Women’s March puts Arizona’ in national spotlight for abortion rights fight

women's march

Abortion-rights supporters prepare to march to the Arizona Capitol at the start of Saturday’s Bigger Than Roe National Women’s March. (Photo by Marnie Jordan/Cronkite News)

By Lillie Boudreaux

January 22, 2024

Chanting “bans off our bodies” and “my body, my choice,” protesters marched on the Arizona Capitol Saturday as the National Women’s March was held in Phoenix to highlight the state’s role as the next battleground over abortion.

The chanting, cheering crowd of mostly women included those who fought for abortion rights as well as those who grew up knowing nothing else until the Supreme Court overturned Roe v. Wade in 2022.

“I honestly can’t believe that I’m doing this all over again,” said Jennifer Kimball, 74, a Phoenix resident who recalled advocating for abortion rights in the 1970s when the Supreme Court handed down Roe v. Wade, the decision that recognized abortion as part of the constitutional right to privacy.

On Saturday, Kimball – wearing a shirt with an image of a uterus with hands holding up two middle fingers – was collecting petition signatures for a ballot initiative that would amend the Arizona Constitution to protect the right to abortion.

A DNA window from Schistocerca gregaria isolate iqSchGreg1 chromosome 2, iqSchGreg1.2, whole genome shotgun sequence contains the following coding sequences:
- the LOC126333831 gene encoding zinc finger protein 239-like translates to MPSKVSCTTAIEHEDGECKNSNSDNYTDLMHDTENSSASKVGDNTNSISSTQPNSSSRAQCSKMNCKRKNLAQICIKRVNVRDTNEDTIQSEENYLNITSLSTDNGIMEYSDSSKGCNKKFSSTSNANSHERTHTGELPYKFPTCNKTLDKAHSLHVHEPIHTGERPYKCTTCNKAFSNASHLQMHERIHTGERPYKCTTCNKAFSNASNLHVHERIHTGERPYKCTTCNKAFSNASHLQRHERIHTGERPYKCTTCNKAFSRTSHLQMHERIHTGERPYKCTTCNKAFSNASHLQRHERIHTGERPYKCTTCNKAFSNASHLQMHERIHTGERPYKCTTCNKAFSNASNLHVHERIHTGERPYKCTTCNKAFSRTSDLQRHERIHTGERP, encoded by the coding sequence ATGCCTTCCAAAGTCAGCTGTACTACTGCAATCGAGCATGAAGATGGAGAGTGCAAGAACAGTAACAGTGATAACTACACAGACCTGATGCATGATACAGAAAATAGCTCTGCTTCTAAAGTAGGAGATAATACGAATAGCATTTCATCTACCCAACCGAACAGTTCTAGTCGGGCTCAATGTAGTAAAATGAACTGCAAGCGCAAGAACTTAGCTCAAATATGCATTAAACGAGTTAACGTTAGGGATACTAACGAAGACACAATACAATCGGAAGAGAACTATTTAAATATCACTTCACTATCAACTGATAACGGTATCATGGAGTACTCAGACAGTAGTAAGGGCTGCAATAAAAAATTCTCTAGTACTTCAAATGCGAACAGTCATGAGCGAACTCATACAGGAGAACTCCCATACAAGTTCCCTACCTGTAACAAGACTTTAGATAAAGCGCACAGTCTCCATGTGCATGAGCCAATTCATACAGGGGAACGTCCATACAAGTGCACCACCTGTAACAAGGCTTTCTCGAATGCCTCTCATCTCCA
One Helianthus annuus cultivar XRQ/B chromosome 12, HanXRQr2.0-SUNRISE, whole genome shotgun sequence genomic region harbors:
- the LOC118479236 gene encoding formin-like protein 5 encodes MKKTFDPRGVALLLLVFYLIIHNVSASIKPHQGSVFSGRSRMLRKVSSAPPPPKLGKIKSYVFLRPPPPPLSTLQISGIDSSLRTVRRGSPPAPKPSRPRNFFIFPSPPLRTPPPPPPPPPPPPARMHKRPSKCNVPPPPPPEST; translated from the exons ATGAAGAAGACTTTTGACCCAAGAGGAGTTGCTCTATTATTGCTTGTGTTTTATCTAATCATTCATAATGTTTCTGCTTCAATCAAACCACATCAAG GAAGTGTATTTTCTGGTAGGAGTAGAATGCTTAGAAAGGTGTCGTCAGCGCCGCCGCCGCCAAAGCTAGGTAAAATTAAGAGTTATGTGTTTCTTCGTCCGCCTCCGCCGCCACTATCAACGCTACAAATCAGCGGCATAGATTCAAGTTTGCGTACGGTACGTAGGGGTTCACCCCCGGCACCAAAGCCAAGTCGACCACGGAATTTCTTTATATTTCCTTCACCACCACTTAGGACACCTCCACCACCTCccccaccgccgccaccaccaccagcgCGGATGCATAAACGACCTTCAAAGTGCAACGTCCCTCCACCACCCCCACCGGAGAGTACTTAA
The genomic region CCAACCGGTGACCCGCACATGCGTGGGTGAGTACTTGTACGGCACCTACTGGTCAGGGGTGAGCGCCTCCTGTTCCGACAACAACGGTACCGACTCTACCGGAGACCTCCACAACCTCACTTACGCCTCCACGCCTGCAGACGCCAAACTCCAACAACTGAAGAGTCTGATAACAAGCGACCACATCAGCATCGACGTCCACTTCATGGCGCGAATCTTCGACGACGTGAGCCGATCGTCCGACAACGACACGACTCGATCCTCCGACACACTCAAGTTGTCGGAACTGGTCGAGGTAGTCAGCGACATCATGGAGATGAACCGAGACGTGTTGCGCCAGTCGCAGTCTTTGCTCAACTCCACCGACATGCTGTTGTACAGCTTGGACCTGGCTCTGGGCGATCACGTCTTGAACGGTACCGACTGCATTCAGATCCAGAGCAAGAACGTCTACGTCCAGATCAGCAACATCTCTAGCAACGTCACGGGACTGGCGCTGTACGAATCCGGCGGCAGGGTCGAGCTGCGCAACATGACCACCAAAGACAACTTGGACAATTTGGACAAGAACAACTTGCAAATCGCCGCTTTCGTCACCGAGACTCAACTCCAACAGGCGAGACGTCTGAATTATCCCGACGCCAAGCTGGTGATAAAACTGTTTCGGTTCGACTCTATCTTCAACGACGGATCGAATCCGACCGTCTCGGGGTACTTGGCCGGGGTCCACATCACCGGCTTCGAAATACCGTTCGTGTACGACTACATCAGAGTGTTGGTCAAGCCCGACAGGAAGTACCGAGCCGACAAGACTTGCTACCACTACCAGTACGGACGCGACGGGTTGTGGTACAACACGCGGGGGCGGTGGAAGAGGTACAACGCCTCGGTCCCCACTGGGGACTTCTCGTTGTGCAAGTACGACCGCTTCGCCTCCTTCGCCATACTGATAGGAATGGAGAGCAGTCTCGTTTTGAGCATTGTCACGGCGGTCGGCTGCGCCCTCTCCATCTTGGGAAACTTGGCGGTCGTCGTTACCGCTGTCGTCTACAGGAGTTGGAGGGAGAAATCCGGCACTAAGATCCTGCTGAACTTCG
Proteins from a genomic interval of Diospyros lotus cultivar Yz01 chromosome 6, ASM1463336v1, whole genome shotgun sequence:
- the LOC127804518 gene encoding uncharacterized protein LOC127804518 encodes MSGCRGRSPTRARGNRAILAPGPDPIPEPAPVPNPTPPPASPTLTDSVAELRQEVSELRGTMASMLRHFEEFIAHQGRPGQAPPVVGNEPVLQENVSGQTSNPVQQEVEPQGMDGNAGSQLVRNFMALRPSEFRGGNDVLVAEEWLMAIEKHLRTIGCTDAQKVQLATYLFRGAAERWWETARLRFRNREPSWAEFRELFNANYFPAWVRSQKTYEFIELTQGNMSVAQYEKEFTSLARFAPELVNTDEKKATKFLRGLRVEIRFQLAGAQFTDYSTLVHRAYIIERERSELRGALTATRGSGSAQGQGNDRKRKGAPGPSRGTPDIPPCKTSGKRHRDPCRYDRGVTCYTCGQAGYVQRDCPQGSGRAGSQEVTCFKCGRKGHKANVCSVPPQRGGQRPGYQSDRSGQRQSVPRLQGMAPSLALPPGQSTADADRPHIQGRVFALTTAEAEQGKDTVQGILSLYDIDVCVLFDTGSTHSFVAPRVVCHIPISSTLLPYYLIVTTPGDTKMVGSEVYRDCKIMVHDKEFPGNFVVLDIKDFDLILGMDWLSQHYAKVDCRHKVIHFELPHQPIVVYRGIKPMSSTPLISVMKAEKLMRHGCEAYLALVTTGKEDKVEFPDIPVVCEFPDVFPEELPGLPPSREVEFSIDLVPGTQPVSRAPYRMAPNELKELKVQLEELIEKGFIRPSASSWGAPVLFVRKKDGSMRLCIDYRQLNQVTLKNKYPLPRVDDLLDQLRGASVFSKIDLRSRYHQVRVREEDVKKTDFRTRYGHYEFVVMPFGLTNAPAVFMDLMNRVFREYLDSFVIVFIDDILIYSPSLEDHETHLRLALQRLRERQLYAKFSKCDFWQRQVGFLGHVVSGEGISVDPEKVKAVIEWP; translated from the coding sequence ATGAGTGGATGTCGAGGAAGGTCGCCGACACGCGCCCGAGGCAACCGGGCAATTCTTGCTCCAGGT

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Marching post-Roe

The march came just two days before the anniversary of the ruling in Roe, which was overturned by the Supreme Court in June 2022 with its decision in Dobbs v. Jackson Women’s Health. That ruling said the question of abortion rights should be left to the states.

Organizers of the Bigger Than Roe National Women’s March said Arizona is the next battleground in that state-level fight, which is why the Phoenix march was designated as the national march out of more than 100 events around the country to mark the anniversary of Roe.

While some states have reverted to abortion bans and others have successfully passed abortion protections, the law in Arizona is up in the air after almost two years of legal wrangling in the wake of Dobbs.

Arizona’s reproductive healthcare laws in flux